Well, let's go back to the LA Times, which led the way in releasing this dreck. What was their justification for releasing (really bad) teacher ratings back in 2010?
Critics, and especially union leaders, railed against The Times' decision to release this information, saying that it unfairly casts teachers as good or bad. They predicted that parents would throng local schools demanding that their children be assigned to one teacher or another based on scores that are at best an incomplete measure of a teacher's effectiveness.So the parents are smart enough to know not to rely on this unreliable data. OK; so why publish it? What is the point?
Test scores are indeed just one indicator of a teacher's performance. It's too early to determine the long-term response, but so far, parents seem to understand that; L.A. Unified reports that there has been no headlong rush to principals' offices for a change of teachers before classes start later this month.
But it's revealing, and disturbing, to read the comments of some teachers who don't seem to care whether their students' scores slide. They argue that they're focused on more important things than the tests measure. That's unpersuasive. The state has carefully constructed some of the best curriculum standards in the nation, which are about to become better with the adoption of new English and math standards. These represent widespread agreement among educational experts on what students should learn by certain grades. We're far past the point of allowing individual teachers to decide how much of the curriculum they want to impart, or sitting by while low-income students enter high school illiterate and without a basic grasp of multiplication. [emphasis mine]Hold on a sec...
Sorry, I had to take a good couple of minutes to hold my side laughing at the idea that a single bubble test, graded by some low-paid worker in a warehouse in Iowa, is a good measure of whether a kid meets "carefully constructed"...
... sorry, I needed another minute for that one - "carefully constructed"... let me catch my breath... whoo....
..."carefully constructed" standards.
But this paragraph, for all its cluelessness, is highly instructive. If you read the entire LA Times piece, you'll find this is the closest they come to a real justification for publicly publishing this release: it gives the LAT a chance to rail against teacher responses. As I said at the time, the LAT gave up any pretense of objectivity when they released this report, and it's clear to me they did it solely for financial reasons. They are ideologues who want to make the case that the largest problem children in America face is not poverty, or income inequity, or inadequate resources for schools.
No, in their world, children are failed primarily by hordes of lazy, unionized, unaccountable teachers. And I'm sure it's just a happy coincidence the LAT is owned by a very wealthy man who is one of the largest financial backers of the war on teachers.
But I'll give them this: at least they admit that they were the ones who requested the data and analyzed it. Contrast that to this gutless report from the New York Times, which fails to report who exactly filed the FOIA, saying only this:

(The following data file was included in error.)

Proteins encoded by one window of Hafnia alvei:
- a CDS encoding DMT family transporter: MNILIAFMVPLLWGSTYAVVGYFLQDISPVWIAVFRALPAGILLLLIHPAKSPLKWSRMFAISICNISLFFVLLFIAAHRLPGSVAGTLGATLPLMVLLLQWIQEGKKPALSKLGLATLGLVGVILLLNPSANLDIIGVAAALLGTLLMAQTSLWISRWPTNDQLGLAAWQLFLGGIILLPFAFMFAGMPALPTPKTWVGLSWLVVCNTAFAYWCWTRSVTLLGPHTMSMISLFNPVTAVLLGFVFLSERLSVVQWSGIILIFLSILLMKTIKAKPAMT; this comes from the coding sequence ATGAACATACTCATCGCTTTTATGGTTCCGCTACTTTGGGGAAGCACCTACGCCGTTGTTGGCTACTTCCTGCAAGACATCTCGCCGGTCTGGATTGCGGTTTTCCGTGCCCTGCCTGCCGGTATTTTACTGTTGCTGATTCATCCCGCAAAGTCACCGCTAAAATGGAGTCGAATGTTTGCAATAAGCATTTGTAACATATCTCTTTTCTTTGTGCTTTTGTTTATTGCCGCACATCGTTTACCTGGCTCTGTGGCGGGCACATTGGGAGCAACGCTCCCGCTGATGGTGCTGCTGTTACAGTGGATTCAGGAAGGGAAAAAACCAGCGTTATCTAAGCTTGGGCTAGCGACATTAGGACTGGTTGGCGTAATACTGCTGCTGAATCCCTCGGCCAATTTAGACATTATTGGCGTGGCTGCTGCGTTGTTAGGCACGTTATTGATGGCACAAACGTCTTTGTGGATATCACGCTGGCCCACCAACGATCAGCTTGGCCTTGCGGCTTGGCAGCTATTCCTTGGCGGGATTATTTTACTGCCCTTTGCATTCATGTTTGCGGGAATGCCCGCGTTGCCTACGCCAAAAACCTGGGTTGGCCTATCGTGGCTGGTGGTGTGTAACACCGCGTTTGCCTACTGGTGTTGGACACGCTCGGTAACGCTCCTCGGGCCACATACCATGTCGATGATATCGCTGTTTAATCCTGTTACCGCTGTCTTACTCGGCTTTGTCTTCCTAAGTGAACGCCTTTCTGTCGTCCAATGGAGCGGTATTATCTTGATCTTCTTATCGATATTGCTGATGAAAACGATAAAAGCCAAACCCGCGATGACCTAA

The push to release the individual rankings began in August 2010, when New York City education officials contacted the reporters who most closely cover the city’s public schools and encouraged them to submit Freedom of Information Act requests for the teachers’ rankings. Until then, the city had refused to release the names with the rankings, citing issues of privacy.So Mike Bloomberg - a guy who said he would cut the teacher corps in half if he could - tells the NY Times to jump, and they ask "how high?" Since when? Doesn't the Times have an obligation to determine whether publishing such error-prone data may violate ethical journalism standards?
Would the Times publish the mortality rates for surgeons if the data couldn't accurately account for what type of patients they operated on? Even if Mayor Mike begged them to do so? Hell, no - they'd be too afraid of getting their asses sued off.
Which begs the question: where are the databases of pilot errors? Where are the statistics showing how many cases lawyers won and lost? The racial breakdown of arrests for individual cops? Is there anything comparable to this happening in any other profession?
It's worth pointing out that our Secretary of Education, Arne Duncan, applauds this crap:
Please. Publicly releasing the data has absolutely nothing to do with "facing the truth." And parents can't act on the data anyway. No, this is all about putting teachers in their place; this is all about intimidation.
Fellow teachers (and parents and students and citizens), understand this: we are in a war, and the weapons of choice for the other side are fear and humiliation. This is merely the latest step in the systematic de-professionalization of teaching. We know the corporate reformers love this; the ostensible "liberals" in the Obama administration love it too. And the media is happy to play along, even as it pretends to wring its hands.
Fellow teachers, I have only one question for you:
How much longer are we going to put up with this crap?
ADDING (New Jersey specific): You know who promised the NYC teachers that this data would NEVER be revealed? That's right: ACTING NJDOE Commissioner Chris Cerf.
Add that to the list of many questions Cerf should have to answer if he ever gets a confirmation hearing.